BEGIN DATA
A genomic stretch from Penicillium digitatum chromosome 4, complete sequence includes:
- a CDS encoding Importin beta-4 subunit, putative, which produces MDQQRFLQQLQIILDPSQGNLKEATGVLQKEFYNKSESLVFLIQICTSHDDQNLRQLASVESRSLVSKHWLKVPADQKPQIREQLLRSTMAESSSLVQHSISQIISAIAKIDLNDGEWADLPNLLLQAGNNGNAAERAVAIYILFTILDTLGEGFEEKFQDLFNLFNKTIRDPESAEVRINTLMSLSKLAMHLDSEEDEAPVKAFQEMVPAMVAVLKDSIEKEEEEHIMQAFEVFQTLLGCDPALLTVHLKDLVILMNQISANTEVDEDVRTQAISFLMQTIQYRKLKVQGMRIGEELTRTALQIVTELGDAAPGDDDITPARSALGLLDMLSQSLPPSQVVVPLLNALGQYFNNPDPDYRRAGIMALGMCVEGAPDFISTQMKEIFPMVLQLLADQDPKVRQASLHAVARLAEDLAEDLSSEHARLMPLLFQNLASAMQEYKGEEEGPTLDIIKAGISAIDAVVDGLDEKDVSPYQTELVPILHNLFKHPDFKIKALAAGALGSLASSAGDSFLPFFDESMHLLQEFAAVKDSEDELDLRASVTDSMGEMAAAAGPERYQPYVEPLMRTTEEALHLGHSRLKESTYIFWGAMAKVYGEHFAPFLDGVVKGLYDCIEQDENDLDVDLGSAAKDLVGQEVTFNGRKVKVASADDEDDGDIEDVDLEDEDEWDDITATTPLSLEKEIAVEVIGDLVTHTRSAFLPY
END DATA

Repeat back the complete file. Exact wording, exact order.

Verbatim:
A genomic stretch from Penicillium digitatum chromosome 4, complete sequence includes:
- a CDS encoding Importin beta-4 subunit, putative, which produces MDQQRFLQQLQIILDPSQGNLKEATGVLQKEFYNKSESLVFLIQICTSHDDQNLRQLASVESRSLVSKHWLKVPADQKPQIREQLLRSTMAESSSLVQHSISQIISAIAKIDLNDGEWADLPNLLLQAGNNGNAAERAVAIYILFTILDTLGEGFEEKFQDLFNLFNKTIRDPESAEVRINTLMSLSKLAMHLDSEEDEAPVKAFQEMVPAMVAVLKDSIEKEEEEHIMQAFEVFQTLLGCDPALLTVHLKDLVILMNQISANTEVDEDVRTQAISFLMQTIQYRKLKVQGMRIGEELTRTALQIVTELGDAAPGDDDITPARSALGLLDMLSQSLPPSQVVVPLLNALGQYFNNPDPDYRRAGIMALGMCVEGAPDFISTQMKEIFPMVLQLLADQDPKVRQASLHAVARLAEDLAEDLSSEHARLMPLLFQNLASAMQEYKGEEEGPTLDIIKAGISAIDAVVDGLDEKDVSPYQTELVPILHNLFKHPDFKIKALAAGALGSLASSAGDSFLPFFDESMHLLQEFAAVKDSEDELDLRASVTDSMGEMAAAAGPERYQPYVEPLMRTTEEALHLGHSRLKESTYIFWGAMAKVYGEHFAPFLDGVVKGLYDCIEQDENDLDVDLGSAAKDLVGQEVTFNGRKVKVASADDEDDGDIEDVDLEDEDEWDDITATTPLSLEKEIAVEVIGDLVTHTRSAFLPY